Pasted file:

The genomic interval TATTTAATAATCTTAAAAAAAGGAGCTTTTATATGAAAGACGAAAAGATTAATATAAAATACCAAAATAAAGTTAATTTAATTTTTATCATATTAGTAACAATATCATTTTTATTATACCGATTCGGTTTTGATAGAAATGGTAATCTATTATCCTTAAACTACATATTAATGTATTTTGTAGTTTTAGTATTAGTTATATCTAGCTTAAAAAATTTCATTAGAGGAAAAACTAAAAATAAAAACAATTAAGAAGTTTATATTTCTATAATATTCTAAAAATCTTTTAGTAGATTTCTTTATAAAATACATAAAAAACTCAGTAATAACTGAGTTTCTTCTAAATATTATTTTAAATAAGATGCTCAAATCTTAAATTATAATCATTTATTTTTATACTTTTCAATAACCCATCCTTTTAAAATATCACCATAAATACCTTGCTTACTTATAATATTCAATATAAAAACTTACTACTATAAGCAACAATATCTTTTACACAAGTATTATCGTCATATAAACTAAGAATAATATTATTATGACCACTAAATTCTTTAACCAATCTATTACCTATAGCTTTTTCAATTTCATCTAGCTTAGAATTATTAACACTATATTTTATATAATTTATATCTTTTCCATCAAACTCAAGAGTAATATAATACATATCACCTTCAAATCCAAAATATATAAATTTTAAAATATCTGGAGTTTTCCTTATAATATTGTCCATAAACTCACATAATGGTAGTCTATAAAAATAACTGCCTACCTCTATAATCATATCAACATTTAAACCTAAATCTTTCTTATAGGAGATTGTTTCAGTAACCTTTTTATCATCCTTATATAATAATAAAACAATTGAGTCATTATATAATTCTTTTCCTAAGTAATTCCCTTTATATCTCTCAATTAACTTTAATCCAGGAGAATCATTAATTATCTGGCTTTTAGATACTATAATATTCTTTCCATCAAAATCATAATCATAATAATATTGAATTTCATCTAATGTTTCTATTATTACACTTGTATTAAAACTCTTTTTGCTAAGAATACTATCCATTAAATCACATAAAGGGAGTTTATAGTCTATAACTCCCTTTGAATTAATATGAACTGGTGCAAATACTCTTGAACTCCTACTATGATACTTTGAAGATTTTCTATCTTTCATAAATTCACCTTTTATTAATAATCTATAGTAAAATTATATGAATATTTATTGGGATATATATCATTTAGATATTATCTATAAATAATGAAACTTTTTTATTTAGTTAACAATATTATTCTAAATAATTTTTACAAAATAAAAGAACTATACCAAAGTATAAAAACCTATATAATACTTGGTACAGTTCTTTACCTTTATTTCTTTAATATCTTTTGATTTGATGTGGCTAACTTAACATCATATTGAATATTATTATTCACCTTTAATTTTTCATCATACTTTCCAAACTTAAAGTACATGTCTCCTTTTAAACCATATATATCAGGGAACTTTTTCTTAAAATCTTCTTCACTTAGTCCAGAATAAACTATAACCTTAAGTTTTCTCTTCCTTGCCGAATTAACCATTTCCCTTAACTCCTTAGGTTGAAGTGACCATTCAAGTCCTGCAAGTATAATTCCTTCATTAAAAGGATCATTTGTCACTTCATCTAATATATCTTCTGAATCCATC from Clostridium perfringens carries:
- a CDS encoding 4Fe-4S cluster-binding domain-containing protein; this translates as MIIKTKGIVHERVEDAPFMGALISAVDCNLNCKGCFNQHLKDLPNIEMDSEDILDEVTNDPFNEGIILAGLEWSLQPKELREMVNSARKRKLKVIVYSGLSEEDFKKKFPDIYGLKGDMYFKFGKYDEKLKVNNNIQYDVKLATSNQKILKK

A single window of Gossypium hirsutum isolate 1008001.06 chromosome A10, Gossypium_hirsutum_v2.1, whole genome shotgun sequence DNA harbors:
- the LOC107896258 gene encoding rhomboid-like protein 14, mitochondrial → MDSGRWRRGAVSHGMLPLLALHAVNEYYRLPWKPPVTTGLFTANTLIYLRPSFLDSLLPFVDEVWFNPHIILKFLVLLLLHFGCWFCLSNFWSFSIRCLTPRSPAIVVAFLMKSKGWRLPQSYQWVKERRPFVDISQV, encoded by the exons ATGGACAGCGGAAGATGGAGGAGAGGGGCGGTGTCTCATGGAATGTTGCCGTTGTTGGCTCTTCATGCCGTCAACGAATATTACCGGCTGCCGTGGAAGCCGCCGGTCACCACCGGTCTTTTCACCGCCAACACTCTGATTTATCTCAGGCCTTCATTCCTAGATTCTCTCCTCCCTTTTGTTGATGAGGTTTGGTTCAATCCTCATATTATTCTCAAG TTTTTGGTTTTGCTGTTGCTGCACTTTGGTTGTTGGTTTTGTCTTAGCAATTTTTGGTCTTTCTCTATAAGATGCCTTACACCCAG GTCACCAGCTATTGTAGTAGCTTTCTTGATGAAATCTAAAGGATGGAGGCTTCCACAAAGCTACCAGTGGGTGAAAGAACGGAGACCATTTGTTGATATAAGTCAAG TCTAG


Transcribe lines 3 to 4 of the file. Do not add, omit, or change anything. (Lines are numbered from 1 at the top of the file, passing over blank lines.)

A single window of Gossypium hirsutum isolate 1008001.06 chromosome A10, Gossypium_hirsutum_v2.1, whole genome shotgun sequence DNA harbors:
- the LOC107896258 gene encoding rhomboid-like protein 14, mitochondrial → MDSGRWRRGAVSHGMLPLLALHAVNEYYRLPWKPPVTTGLFTANTLIYLRPSFLDSLLPFVDEVWFNPHIILKFLVLLLLHFGCWFCLSNFWSFSIRCLTPRSPAIVVAFLMKSKGWRLPQSYQWVKERRPFVDISQV, encoded by the exons ATGGACAGCGGAAGATGGAGGAGAGGGGCGGTGTCTCATGGAATGTTGCCGTTGTTGGCTCTTCATGCCGTCAACGAATATTACCGGCTGCCGTGGAAGCCGCCGGTCACCACCGGTCTTTTCACCGCCAACACTCTGATTTATCTCAGGCCTTCATTCCTAGATTCTCTCCTCCCTTTTGTTGATGAGGTTTGGTTCAATCCTCATATTATTCTCAAG TTTTTGGTTTTGCTGTTGCTGCACTTTGGTTGTTGGTTTTGTCTTAGCAATTTTTGGTCTTTCTCTATAAGATGCCTTACACCCAG GTCACCAGCTATTGTAGTAGCTTTCTTGATGAAATCTAAAGGATGGAGGCTTCCACAAAGCTACCAGTGGGTGAAAGAACGGAGACCATTTGTTGATATAAGTCAAG TCTAG